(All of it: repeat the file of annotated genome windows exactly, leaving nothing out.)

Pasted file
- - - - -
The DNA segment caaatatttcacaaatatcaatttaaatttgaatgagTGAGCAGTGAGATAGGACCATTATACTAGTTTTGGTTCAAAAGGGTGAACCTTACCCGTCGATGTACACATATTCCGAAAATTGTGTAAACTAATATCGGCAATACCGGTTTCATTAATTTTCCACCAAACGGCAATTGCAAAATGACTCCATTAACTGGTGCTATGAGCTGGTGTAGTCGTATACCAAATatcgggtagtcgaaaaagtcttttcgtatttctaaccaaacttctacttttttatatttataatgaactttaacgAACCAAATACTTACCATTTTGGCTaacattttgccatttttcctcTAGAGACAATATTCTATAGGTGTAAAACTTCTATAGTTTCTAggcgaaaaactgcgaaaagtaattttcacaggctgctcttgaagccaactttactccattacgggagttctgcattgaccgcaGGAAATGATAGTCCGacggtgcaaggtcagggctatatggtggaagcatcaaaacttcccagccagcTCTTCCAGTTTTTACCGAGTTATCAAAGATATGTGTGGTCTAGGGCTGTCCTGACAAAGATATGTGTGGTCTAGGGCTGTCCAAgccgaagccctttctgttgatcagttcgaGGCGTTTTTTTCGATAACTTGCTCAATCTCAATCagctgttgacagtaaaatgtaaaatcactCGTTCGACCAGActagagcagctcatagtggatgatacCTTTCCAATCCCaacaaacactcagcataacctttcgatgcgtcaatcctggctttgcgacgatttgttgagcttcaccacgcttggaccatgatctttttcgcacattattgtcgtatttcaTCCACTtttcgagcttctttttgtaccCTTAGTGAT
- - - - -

The DNA segment caaatatttcacaaatatcaatttaaatttgaatgagTGAGCAGTGAGATAGGACCATTATACTAGTTTTGGTTCAAAAGGGTGAACCTTACCCGTCGATGTACACATATTCCGAAAATTGTGTAAACTAATATCGGCAATACCGGTTTCATTAATTTTCCACCAAACGGCAATTGCAAAATGACTCCATTAACTGGTGCTATGAGCTGGTGTAGTCGTATACCAAATatcgggtagtcgaaaaagtcttttcgtatttctaaccaaacttctacttttttatatttataatgaactttaacgAACCAAATACTTACCATTTTGGCTaacattttgccatttttcctcTAGAGACAATATTCTATAGGTGTAAAACTTCTATAGTTTCTAggcgaaaaactgcgaaaagtaattttcacaggctgctcttgaagccaactttactccattacgggagttctgcattgaccgcaGGAAATGATAGTCCGacggtgcaaggtcagggctatatggtggaagcatcaaaacttcccagccagcTCTTCCAGTTTTTACCGAGTTATCAAAGATATGTGTGGTCTAGGGCTGTCCTGACAAAGATATGTGTGGTCTAGGGCTGTCCAAgccgaagccctttctgttgatcagttcgaGGCGTTTTTTTCGATAACTTGCTCAATCTCAATCagctgttgacagtaaaatgtaaaatcactCGTTCGACCAGActagagcagctcatagtggatgatacCTTTCCAATCCCaacaaacactcagcataacctttcgatgcgtcaatcctggctttgcgacgatttgttgagcttcaccacgcttggaccatgatctttttcgcacattattgtcgtatttcaTCCACTtttcgagcttctttttgtaccCTTAGTGAT